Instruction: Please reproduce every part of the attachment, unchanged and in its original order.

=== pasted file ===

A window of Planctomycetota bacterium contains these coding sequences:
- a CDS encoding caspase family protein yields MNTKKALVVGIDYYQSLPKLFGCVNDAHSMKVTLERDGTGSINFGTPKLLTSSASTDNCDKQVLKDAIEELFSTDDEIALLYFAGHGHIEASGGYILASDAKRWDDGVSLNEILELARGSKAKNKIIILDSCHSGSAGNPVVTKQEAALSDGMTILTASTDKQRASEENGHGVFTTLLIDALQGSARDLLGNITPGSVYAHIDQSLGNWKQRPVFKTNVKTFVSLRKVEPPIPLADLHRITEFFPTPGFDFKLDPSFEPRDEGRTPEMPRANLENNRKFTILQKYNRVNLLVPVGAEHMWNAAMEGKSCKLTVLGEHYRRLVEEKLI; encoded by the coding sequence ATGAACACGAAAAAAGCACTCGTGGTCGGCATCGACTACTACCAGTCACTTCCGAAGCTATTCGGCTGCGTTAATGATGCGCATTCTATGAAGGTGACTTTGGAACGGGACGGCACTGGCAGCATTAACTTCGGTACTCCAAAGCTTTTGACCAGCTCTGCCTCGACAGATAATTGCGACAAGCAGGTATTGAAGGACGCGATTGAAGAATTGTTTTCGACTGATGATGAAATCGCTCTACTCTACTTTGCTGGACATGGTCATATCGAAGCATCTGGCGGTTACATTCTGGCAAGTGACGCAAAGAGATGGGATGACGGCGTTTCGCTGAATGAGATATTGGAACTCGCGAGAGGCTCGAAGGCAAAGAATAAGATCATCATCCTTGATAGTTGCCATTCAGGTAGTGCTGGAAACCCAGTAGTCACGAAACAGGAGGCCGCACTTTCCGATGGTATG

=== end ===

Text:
A window of Planctomycetota bacterium contains these coding sequences:
- a CDS encoding caspase family protein yields MNTKKALVVGIDYYQSLPKLFGCVNDAHSMKVTLERDGTGSINFGTPKLLTSSASTDNCDKQVLKDAIEELFSTDDEIALLYFAGHGHIEASGGYILASDAKRWDDGVSLNEILELARGSKAKNKIIILDSCHSGSAGNPVVTKQEAALSDGMTILTASTDKQRASEENGHGVFTTLLIDALQGSARDLLGNITPGSVYAHIDQSLGNWKQRPVFKTNVKTFVSLRKVEPPIPLADLHRITEFFPTPGFDFKLDPSFEPRDEGRTPEMPRANLENNRKFTILQKYNRVNLLVPVGAEHMWNAAMEGKSCKLTVLGEHYRRLVEEKLI; encoded by the coding sequence ATGAACACGAAAAAAGCACTCGTGGTCGGCATCGACTACTACCAGTCACTTCCGAAGCTATTCGGCTGCGTTAATGATGCGCATTCTATGAAGGTGACTTTGGAACGGGACGGCACTGGCAGCATTAACTTCGGTACTCCAAAGCTTTTGACCAGCTCTGCCTCGACAGATAATTGCGACAAGCAGGTATTGAAGGACGCGATTGAAGAATTGTTTTCGACTGATGATGAAATCGCTCTACTCTACTTTGCTGGACATGGTCATATCGAAGCATCTGGCGGTTACATTCTGGCAAGTGACGCAAAGAGATGGGATGACGGCGTTTCGCTGAATGAGATATTGGAACTCGCGAGAGGCTCGAAGGCAAAGAATAAGATCATCATCCTTGATAGTTGCCATTCAGGTAGTGCTGGAAACCCAGTAGTCACGAAACAGGAGGCCGCACTTTCCGATGGTATG